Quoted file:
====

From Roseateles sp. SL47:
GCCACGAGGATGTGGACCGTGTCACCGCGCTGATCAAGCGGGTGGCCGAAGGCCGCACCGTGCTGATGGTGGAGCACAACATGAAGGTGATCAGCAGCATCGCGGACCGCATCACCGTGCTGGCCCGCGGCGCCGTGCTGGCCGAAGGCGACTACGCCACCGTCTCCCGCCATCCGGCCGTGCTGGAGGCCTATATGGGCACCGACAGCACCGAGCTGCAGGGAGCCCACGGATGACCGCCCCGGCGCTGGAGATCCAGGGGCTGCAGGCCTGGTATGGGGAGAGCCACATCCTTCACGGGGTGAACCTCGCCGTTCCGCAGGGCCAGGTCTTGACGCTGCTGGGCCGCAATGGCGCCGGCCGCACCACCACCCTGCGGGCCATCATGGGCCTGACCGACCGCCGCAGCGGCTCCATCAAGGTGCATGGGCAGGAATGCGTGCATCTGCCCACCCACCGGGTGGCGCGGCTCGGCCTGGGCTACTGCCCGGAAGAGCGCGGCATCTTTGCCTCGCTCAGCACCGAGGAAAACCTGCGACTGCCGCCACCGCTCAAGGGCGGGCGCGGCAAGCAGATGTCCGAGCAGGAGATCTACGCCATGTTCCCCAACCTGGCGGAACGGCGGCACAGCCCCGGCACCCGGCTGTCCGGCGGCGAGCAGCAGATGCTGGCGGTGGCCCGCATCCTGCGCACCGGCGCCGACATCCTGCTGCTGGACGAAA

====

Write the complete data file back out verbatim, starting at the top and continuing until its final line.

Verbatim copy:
From Roseateles sp. SL47:
GCCACGAGGATGTGGACCGTGTCACCGCGCTGATCAAGCGGGTGGCCGAAGGCCGCACCGTGCTGATGGTGGAGCACAACATGAAGGTGATCAGCAGCATCGCGGACCGCATCACCGTGCTGGCCCGCGGCGCCGTGCTGGCCGAAGGCGACTACGCCACCGTCTCCCGCCATCCGGCCGTGCTGGAGGCCTATATGGGCACCGACAGCACCGAGCTGCAGGGAGCCCACGGATGACCGCCCCGGCGCTGGAGATCCAGGGGCTGCAGGCCTGGTATGGGGAGAGCCACATCCTTCACGGGGTGAACCTCGCCGTTCCGCAGGGCCAGGTCTTGACGCTGCTGGGCCGCAATGGCGCCGGCCGCACCACCACCCTGCGGGCCATCATGGGCCTGACCGACCGCCGCAGCGGCTCCATCAAGGTGCATGGGCAGGAATGCGTGCATCTGCCCACCCACCGGGTGGCGCGGCTCGGCCTGGGCTACTGCCCGGAAGAGCGCGGCATCTTTGCCTCGCTCAGCACCGAGGAAAACCTGCGACTGCCGCCACCGCTCAAGGGCGGGCGCGGCAAGCAGATGTCCGAGCAGGAGATCTACGCCATGTTCCCCAACCTGGCGGAACGGCGGCACAGCCCCGGCACCCGGCTGTCCGGCGGCGAGCAGCAGATGCTGGCGGTGGCCCGCATCCTGCGCACCGGCGCCGACATCCTGCTGCTGGACGAAA